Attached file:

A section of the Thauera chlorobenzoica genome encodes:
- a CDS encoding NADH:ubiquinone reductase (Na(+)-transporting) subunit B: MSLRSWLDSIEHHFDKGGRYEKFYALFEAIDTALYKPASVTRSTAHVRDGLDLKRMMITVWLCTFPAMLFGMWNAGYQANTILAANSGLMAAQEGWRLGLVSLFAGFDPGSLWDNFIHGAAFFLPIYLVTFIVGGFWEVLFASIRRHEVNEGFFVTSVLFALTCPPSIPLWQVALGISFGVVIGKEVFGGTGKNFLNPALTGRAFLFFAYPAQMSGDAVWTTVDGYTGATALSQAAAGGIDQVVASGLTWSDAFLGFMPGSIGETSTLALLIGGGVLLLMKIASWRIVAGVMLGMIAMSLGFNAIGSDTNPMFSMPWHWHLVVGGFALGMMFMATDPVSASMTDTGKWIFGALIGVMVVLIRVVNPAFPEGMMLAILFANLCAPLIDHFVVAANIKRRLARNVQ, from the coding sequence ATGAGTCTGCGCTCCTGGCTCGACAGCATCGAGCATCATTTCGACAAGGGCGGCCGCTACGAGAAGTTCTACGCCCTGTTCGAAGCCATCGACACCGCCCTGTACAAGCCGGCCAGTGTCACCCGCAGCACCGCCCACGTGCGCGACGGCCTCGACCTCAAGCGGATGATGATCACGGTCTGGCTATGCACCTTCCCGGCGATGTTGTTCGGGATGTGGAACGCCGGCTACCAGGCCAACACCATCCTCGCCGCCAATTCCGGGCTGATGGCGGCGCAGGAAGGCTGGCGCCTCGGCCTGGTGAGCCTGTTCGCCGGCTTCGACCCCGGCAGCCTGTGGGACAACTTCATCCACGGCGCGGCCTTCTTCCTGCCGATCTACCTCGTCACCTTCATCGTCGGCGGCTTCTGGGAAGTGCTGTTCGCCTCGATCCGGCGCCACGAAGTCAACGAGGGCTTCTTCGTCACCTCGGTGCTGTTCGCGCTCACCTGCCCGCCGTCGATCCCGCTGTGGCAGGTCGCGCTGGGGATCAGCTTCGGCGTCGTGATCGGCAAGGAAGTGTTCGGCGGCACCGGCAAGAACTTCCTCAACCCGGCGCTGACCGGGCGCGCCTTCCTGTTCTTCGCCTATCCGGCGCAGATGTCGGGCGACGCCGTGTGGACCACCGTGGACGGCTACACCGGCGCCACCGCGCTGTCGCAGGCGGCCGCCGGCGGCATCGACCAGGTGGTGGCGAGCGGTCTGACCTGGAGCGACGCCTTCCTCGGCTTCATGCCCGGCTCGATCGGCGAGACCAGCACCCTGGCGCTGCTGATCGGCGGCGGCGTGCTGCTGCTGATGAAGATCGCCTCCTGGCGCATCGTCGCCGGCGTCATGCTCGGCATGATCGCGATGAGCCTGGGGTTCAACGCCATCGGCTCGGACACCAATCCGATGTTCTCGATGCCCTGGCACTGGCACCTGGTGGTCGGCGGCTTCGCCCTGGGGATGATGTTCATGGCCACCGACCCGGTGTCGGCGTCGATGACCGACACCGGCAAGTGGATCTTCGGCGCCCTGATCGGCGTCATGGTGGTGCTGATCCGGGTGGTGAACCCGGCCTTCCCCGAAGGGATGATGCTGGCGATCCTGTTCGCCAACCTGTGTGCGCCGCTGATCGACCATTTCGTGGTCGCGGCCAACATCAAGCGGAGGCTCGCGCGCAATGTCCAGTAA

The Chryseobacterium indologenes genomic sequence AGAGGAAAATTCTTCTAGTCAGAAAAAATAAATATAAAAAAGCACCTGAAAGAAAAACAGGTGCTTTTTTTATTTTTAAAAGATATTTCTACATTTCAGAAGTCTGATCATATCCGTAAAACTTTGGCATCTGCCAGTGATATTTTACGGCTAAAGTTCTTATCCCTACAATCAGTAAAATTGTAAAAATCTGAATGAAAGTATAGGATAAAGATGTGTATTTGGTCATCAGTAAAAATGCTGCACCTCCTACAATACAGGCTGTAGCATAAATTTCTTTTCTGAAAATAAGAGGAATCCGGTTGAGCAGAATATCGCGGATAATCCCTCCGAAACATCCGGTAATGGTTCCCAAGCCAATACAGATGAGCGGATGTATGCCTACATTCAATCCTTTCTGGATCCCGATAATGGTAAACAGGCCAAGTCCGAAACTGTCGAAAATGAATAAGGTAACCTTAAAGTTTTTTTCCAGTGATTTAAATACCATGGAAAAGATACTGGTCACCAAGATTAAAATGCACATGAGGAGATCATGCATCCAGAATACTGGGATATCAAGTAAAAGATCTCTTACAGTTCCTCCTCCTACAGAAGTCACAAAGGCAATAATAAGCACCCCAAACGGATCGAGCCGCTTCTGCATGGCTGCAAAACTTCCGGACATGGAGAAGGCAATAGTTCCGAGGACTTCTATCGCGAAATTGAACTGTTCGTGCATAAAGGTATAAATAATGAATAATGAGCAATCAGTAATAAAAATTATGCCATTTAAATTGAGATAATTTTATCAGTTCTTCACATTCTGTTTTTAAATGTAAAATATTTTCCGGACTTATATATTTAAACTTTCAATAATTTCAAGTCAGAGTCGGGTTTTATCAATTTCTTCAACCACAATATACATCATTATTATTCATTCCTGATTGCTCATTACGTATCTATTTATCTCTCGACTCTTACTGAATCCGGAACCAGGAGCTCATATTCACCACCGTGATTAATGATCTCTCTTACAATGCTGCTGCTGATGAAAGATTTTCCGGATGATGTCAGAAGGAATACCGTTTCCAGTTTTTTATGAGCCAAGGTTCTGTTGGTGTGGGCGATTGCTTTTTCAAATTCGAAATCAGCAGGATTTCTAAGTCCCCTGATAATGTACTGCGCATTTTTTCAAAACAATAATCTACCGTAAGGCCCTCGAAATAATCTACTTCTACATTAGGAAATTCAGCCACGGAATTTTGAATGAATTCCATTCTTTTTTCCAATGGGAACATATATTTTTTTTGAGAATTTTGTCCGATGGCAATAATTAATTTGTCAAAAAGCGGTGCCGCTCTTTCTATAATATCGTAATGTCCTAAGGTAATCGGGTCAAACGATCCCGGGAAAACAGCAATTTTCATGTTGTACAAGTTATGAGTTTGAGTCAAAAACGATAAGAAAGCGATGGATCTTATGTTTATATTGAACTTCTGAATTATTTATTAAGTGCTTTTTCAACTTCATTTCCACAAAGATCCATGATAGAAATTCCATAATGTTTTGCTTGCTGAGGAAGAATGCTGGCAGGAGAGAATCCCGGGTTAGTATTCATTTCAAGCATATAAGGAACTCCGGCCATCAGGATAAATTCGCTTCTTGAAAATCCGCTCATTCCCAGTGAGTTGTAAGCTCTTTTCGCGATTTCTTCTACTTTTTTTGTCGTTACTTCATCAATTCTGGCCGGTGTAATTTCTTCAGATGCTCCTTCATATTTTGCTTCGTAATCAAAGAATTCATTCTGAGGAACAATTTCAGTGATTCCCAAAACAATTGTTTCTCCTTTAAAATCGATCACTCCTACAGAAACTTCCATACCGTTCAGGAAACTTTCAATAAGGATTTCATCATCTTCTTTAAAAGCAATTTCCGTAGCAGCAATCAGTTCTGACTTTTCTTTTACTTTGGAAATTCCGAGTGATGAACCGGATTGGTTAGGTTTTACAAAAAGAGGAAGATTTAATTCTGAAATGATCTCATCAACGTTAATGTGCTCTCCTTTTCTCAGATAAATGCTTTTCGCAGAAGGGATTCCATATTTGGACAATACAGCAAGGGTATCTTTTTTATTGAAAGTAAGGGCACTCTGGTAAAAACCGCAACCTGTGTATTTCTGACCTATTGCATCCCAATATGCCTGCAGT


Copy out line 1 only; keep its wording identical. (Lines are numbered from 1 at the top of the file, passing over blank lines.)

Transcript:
A section of the Thauera chlorobenzoica genome encodes: